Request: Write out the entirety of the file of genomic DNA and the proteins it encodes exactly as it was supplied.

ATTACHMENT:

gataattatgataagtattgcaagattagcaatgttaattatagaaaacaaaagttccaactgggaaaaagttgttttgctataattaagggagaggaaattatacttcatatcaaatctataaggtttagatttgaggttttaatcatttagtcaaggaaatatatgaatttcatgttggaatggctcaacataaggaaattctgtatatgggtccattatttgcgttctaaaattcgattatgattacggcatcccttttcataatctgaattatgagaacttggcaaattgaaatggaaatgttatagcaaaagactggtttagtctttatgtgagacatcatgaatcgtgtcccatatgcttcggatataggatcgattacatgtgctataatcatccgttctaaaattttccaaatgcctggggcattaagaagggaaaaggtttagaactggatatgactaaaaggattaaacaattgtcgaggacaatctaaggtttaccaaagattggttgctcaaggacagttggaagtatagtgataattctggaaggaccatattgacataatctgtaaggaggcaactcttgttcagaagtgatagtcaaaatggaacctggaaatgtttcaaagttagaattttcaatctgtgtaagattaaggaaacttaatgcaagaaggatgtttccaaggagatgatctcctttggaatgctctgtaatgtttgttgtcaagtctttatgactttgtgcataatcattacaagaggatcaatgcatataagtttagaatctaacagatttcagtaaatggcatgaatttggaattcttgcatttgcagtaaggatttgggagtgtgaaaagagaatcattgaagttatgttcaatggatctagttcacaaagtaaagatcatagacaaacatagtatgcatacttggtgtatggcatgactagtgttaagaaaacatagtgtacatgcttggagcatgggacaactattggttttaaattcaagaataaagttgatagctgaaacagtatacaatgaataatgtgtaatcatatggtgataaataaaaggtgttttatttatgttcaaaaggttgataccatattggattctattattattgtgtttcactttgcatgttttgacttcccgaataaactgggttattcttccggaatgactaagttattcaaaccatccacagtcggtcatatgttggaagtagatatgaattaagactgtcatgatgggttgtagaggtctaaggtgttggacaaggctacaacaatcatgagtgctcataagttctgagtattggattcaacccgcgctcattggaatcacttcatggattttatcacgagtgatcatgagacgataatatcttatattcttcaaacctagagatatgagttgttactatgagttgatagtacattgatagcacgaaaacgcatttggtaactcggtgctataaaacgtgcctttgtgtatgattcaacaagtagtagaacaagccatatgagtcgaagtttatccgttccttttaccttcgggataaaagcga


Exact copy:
gataattatgataagtattgcaagattagcaatgttaattatagaaaacaaaagttccaactgggaaaaagttgttttgctataattaagggagaggaaattatacttcatatcaaatctataaggtttagatttgaggttttaatcatttagtcaaggaaatatatgaatttcatgttggaatggctcaacataaggaaattctgtatatgggtccattatttgcgttctaaaattcgattatgattacggcatcccttttcataatctgaattatgagaacttggcaaattgaaatggaaatgttatagcaaaagactggtttagtctttatgtgagacatcatgaatcgtgtcccatatgcttcggatataggatcgattacatgtgctataatcatccgttctaaaattttccaaatgcctggggcattaagaagggaaaaggtttagaactggatatgactaaaaggattaaacaattgtcgaggacaatctaaggtttaccaaagattggttgctcaaggacagttggaagtatagtgataattctggaaggaccatattgacataatctgtaaggaggcaactcttgttcagaagtgatagtcaaaatggaacctggaaatgtttcaaagttagaattttcaatctgtgtaagattaaggaaacttaatgcaagaaggatgtttccaaggagatgatctcctttggaatgctctgtaatgtttgttgtcaagtctttatgactttgtgcataatcattacaagaggatcaatgcatataagtttagaatctaacagatttcagtaaatggcatgaatttggaattcttgcatttgcagtaaggatttgggagtgtgaaaagagaatcattgaagttatgttcaatggatctagttcacaaagtaaagatcatagacaaacatagtatgcatacttggtgtatggcatgactagtgttaagaaaacatagtgtacatgcttggagcatgggacaactattggttttaaattcaagaataaagttgatagctgaaacagtatacaatgaataatgtgtaatcatatggtgataaataaaaggtgttttatttatgttcaaaaggttgataccatattggattctattattattgtgtttcactttgcatgttttgacttcccgaataaactgggttattcttccggaatgactaagttattcaaaccatccacagtcggtcatatgttggaagtagatatgaattaagactgtcatgatgggttgtagaggtctaaggtgttggacaaggctacaacaatcatgagtgctcataagttctgagtattggattcaacccgcgctcattggaatcacttcatggattttatcacgagtgatcatgagacgataatatcttatattcttcaaacctagagatatgagttgttactatgagttgatagtacattgatagcacgaaaacgcatttggtaactcggtgctataaaacgtgcctttgtgtatgattcaacaagtagtagaacaagccatatgagtcgaagtttatccgttccttttaccttcgggataaaagcga